This is another area where state policy has been explicit: China sees new energy vehicles (NEVs) as a chance to leapfrog its rivals. You could argue too that the Chinese were ahead of their time mentioning NEVs, as an eventual industry priority as early as 2001. Only Toyota and Honda had hybrids on the market at that time.
But the achievements on the ground have been less impressive. When I asked industry executives what kind of lead their companies enjoyed in new energy cars, they all told me: “None. China doesn’t have any advantages in the sector!”
However, most Chinese automakers are working on NEV projects. A handful even have production models out on the road, with most of the progress coming from the private sector. But very few sales have been made.
Nor do they have an obvious technological edge. BYD Auto is worth mentioning here. Three years ago the hype was that it was on the verge of a breakthrough in hybrid vehicles. Warren Buffett had also invested, which added to the buzz. But BYD was making all of its money selling gasoline-powered cars, not new energy ones.
Shortly afterwards, BusinessWeek magazine even made BYD the first Chinese company to feature at the top of its global technology rankings. How preposterous! Even in its best year, when BYD sold close to 500,000 passenger cars, all but a few hundred were traditional gasoline-powered cars modelled on an old Toyota Corolla design. It was hardly groundbreaking technology.
So technology transfer isn’t happening?
It depends on the relations between the partners. Shanghai GM [General Motors and Shanghai Auto] seems to be a closer partnership than most and my impression is that GM might be more open than its peers to technology sharing, perhaps because it sees the China joint venture extending beyond China.
For instance, Shanghai GM is already producing in India. GM is contributing brands and technology, while Shanghai Auto provides more of the funding.
But to my knowledge none of the other joint ventures are looking outside China yet. And less likelihood of this kind of wider cooperation means that the foreign side may keep a tighter grip on its technology.
Even so, GM is being careful about what it shares. I spoke recently to a manager at GM back in the United States who assured me that, while GM is sharing some of its Chevy Volt technology in China, it is keeping its next-generation hydrogen fuel cell technology in Detroit.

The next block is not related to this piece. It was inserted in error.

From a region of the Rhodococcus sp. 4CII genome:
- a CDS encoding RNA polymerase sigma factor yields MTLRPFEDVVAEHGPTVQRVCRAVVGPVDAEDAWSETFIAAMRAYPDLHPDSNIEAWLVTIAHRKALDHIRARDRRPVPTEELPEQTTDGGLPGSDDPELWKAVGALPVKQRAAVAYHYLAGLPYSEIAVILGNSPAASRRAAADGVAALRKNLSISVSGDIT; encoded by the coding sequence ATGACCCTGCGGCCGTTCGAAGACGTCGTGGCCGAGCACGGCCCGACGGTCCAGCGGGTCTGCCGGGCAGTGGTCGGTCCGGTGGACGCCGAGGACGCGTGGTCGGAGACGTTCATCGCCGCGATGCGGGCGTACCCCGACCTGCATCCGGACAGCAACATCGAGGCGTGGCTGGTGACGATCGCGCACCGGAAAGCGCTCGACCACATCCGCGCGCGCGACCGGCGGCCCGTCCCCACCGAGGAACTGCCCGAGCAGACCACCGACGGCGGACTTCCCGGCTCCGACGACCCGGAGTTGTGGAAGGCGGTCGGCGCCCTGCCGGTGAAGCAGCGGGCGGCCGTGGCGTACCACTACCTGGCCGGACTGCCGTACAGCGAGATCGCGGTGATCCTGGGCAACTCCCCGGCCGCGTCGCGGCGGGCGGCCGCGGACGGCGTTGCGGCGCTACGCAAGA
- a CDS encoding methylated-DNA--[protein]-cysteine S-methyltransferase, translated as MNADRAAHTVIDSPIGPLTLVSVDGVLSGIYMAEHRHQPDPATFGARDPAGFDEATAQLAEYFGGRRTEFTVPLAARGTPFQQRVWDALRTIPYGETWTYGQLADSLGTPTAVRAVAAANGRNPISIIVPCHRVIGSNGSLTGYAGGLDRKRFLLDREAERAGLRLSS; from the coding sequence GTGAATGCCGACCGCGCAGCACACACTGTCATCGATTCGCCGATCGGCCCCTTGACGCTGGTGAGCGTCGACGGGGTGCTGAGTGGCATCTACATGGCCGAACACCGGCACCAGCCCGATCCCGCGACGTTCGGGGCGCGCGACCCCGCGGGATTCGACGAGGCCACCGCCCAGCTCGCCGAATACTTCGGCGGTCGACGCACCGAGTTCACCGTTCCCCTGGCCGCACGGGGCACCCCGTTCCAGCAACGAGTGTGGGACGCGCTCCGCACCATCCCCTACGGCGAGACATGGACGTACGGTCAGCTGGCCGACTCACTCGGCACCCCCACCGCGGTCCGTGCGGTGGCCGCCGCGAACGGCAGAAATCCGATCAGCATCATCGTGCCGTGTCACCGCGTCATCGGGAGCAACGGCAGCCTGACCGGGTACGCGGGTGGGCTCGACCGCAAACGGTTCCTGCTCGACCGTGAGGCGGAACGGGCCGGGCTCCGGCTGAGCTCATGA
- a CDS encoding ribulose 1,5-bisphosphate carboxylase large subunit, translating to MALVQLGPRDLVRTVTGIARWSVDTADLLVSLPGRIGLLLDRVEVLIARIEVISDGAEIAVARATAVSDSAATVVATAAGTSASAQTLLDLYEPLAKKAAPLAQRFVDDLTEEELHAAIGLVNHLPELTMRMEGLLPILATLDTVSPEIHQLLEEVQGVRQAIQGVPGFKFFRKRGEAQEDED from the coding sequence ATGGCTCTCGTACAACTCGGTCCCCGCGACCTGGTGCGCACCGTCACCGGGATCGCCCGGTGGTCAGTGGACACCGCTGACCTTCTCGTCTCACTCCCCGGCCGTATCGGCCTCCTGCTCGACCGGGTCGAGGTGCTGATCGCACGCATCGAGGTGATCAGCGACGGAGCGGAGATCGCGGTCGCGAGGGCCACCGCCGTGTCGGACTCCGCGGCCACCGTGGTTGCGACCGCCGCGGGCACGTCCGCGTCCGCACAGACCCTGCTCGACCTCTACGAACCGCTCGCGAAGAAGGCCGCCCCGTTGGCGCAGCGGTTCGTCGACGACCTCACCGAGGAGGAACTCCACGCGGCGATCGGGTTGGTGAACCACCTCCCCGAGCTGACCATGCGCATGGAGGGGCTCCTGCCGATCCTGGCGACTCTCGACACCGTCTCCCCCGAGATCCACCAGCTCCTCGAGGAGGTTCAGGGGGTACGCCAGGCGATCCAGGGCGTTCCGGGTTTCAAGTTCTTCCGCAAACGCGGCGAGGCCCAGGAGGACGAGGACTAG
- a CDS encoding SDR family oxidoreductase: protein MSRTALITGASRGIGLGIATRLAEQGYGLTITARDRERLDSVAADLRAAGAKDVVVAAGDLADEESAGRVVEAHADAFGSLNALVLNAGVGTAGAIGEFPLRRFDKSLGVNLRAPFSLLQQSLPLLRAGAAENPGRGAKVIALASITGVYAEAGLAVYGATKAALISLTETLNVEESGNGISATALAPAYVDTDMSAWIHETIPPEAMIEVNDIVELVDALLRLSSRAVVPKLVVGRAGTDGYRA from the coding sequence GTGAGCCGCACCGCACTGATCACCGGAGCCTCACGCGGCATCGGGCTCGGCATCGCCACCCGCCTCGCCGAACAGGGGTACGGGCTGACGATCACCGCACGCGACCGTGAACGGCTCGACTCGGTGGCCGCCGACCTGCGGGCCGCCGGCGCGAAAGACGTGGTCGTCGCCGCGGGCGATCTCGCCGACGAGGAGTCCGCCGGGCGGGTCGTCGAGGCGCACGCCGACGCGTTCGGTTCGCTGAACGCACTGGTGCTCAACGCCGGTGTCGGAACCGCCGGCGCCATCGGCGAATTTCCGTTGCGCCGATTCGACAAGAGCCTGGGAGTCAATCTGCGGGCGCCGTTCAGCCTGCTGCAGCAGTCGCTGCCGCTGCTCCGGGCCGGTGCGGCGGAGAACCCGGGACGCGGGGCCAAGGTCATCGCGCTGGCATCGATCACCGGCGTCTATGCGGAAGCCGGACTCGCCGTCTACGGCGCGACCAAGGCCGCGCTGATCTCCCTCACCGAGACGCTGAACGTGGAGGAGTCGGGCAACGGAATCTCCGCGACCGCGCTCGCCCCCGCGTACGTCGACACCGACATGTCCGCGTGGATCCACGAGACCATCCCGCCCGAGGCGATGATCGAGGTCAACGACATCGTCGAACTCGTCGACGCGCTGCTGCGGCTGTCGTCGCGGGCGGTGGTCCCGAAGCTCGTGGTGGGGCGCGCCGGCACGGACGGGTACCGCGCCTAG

So that sounds like a bleak outlook for the fourth policy goal: indigenous innovation?
Right now, it’s hard to claim that the Chinese automakers are innovators. Their approach, for 30 years, has been about learning how to do what their foreign partners are doing. The focus is on trying to close the gap and learning to copy better. For instance, I talked to someone recently who had gone through China’s leading automotive engineering programme at Tongji University in Shanghai. He told me that there is a course called reverse engineering in which students are given components and expected to copy them.
But that’s how everybody started out, not just the Chinese. Look at industrial history: the Germans learned how to copy the British, and then the Americans did the same to the Europeans. The problem for the Chinese is that they are trying to do so today at a time in which there are global institutions intended to keep it from happening! This is unfortunate for them, and, one could argue, a little unfair.
The bigger question is whether the domestic environment will offer the right conditions for Chinese companies to get ahead, once they have caught up with their international rivals. Do they have the right climate for genuine innovation, not just in copying technology more efficiently but also in bringing about new, innovative ideas?
My sense is that the answer is no, especially if the state-owned enterprises continue to dominate. If the incentives stay similar to today, there is little reason to expect their current behaviour to change. And I think that this leads back to the same conundrum for policymakers. While the state continues to dominate the sector, it seems that there will always be a place for foreign technology and foreign brands in the industry.